Former salesman forced to live under a bridge after Covid cost him his job and his home

A FORMER salesman has been left forced to live under a bridge after the Covid-19 pandemic cost him his job and his home.

Eric Phillip Gordon sleeps in his Ford Expedition SUV which sits parked under a bridge in Houston, Texas, after losing his job in March.


Eric Phillip Gordon spent his first Thanksgiving homeless due to the coronavirus[/caption]


Eric Phillip Gordon is just one of many who now live beneath in bridge in Houston[/caption]

Mr Gordon is one of many people who live in a makeshift village of temporary shelters and tents in the city as the coronavirus takes its toll on the US.

“We used to see homeless people and it almost became a cliche,” he told ABC13.

“I went from a house and a job to $222 and now I live in my car, under a bridge, in Houston.

“I’m sad a lot. I’m isolated. I’m by myself.”

Eric spent his first Thanksgiving on the streets as the virus continues to run riot across the nation.

It comes as the US has been warned it faces its “darkest days” as 65 Americans are now dying every hour from Covid-19.

The crippling toll also continues to brutalise the economy in a vicious two pronged attack on the nation.

The Centre for Disease Control and Prevention (CDC) estimates that the economic cost of the pandemic is estimated to be $16trillion until fall 2021.

And more than 11.1million Americans were unemployed in October, more than double the pre-pandemic figures from February.

Despite this, people like Eric have been bowled over by the kindness of strangers as Houstonians visit the village beneath the bridge to drop off supplies.


Eric Phillip Gordon sleeps in his car and relies on the kindness of strangers[/caption]

He said: “I’m puffy because I’ve been crying for the last three hours because of the graciousness and the wonderfulness of the people of Houston.

“When you have nothing, it’s hard to be thankful for anything.”

Sincere Phillips who came to drop off supplies, said: “A lot of people don’t understand that less fortunate people are not as blessed as we are to drive around and eat good every day.

“Just a small token of thanks for how I live.”

Pedro Martinez, who came with his family to hand out tamales, said: “We need to support our brothers and sisters. This is a way to tell them,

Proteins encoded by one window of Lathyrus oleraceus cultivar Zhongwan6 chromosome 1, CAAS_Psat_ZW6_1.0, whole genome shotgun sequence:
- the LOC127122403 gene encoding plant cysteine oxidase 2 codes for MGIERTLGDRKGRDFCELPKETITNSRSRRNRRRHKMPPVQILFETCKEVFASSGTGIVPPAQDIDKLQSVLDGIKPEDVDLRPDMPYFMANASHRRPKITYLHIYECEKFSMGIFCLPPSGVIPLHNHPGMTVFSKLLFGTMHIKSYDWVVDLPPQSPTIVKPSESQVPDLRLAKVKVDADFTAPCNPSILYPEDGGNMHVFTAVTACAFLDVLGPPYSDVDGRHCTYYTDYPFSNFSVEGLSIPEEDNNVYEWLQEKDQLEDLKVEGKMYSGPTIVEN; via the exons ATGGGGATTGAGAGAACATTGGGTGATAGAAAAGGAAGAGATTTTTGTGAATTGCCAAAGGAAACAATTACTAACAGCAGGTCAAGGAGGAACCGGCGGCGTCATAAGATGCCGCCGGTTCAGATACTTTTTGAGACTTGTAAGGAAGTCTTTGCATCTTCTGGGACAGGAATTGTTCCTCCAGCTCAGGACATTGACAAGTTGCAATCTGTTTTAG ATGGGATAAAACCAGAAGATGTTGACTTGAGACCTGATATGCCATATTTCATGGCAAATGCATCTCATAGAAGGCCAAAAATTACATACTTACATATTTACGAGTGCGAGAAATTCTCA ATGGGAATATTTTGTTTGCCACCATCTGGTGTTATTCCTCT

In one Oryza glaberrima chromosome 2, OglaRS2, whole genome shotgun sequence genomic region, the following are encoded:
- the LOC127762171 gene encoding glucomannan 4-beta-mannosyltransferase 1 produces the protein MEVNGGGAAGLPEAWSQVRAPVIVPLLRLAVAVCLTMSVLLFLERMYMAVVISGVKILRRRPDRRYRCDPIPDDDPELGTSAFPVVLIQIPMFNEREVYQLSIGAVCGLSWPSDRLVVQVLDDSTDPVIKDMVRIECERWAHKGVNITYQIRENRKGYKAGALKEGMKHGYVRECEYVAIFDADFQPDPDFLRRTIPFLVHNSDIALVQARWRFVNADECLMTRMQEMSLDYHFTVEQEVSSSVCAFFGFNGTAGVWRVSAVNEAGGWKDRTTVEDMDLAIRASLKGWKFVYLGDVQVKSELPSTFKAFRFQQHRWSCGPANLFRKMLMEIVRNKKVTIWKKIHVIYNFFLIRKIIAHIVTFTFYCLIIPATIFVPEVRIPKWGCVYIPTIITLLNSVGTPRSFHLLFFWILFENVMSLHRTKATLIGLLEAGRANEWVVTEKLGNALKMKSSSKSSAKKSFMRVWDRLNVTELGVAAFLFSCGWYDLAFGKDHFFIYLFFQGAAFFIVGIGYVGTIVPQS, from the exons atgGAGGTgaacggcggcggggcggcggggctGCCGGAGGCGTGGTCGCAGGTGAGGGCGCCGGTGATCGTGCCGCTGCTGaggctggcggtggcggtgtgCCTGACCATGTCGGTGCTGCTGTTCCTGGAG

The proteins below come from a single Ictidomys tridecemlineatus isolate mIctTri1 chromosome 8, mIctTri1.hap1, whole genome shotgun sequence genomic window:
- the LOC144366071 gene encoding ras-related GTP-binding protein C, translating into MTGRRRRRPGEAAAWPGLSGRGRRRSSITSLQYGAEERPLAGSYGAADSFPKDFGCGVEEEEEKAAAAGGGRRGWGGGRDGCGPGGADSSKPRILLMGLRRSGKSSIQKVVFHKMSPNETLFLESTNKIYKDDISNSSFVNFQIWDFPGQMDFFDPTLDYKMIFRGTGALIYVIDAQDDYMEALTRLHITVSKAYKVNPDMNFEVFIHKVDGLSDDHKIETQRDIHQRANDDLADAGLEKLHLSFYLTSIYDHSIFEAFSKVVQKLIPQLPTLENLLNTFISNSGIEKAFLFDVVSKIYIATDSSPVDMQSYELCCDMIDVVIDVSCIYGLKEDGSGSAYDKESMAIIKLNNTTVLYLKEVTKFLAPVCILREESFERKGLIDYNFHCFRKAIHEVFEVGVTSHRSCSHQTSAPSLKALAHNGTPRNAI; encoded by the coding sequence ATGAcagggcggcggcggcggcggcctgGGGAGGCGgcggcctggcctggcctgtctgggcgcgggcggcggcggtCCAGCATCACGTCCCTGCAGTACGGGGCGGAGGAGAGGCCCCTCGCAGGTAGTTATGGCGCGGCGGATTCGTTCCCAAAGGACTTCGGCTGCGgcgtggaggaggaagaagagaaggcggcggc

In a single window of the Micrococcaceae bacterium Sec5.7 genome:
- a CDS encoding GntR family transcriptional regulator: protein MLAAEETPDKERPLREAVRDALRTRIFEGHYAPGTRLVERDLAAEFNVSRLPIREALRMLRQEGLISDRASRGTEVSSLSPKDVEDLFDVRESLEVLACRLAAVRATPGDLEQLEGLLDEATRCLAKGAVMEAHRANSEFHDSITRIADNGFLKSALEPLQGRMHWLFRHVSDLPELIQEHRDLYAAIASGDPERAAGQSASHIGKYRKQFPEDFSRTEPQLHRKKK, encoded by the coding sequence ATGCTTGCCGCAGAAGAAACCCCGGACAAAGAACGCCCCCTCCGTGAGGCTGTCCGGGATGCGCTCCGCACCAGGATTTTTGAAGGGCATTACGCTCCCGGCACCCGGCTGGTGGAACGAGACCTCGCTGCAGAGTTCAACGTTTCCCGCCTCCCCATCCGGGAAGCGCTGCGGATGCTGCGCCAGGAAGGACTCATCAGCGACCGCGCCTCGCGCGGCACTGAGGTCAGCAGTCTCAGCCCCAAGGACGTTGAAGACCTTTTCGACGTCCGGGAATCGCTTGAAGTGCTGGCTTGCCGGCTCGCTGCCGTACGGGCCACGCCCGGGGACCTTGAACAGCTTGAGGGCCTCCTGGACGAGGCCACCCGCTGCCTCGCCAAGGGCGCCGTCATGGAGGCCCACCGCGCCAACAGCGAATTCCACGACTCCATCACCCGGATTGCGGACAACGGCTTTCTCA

‘I love you, not only when the things are good.”

Texas is the worst impacted state by the virus – with 1.2million cases and 21,834 deaths – and is still seeing daily around 5,000 new infections.

Joseph Varon, the chief of staff at United Memorial Medical Center in the state, said that he expects cases and hospitalizations to surge even higher after Thanksgiving.

“My concerns for the next six to 12 weeks is that if we don’t do things right, America is going to see the darkest days in modern American medical history,” Dr. Varon told CNN.

Located in Houston, Dr. Varon said he has been working for 251 straight days because of the pandemic.

“My hospital is full. I just opened two new wings so that I can accommodate for the next few days because I know that a lot of people are going to get sick after Thanksgiving,” he said.

“My nurses in the middle of the day, they will start crying, because they are getting so many patients, and it’s a never-ending story.

“When they finish finally getting a patient in, they get a phone call from the ER that there is another patient getting admitted.”

US coronavirus cases have topped 13million with a record 90,000 people hospitalized on Thanksgiving.

A record 194,000 new cases were reported on Friday.

Millions of people traveled across the 50 states days before the holidays as the daily coronavirus death toll hit its highest since May.


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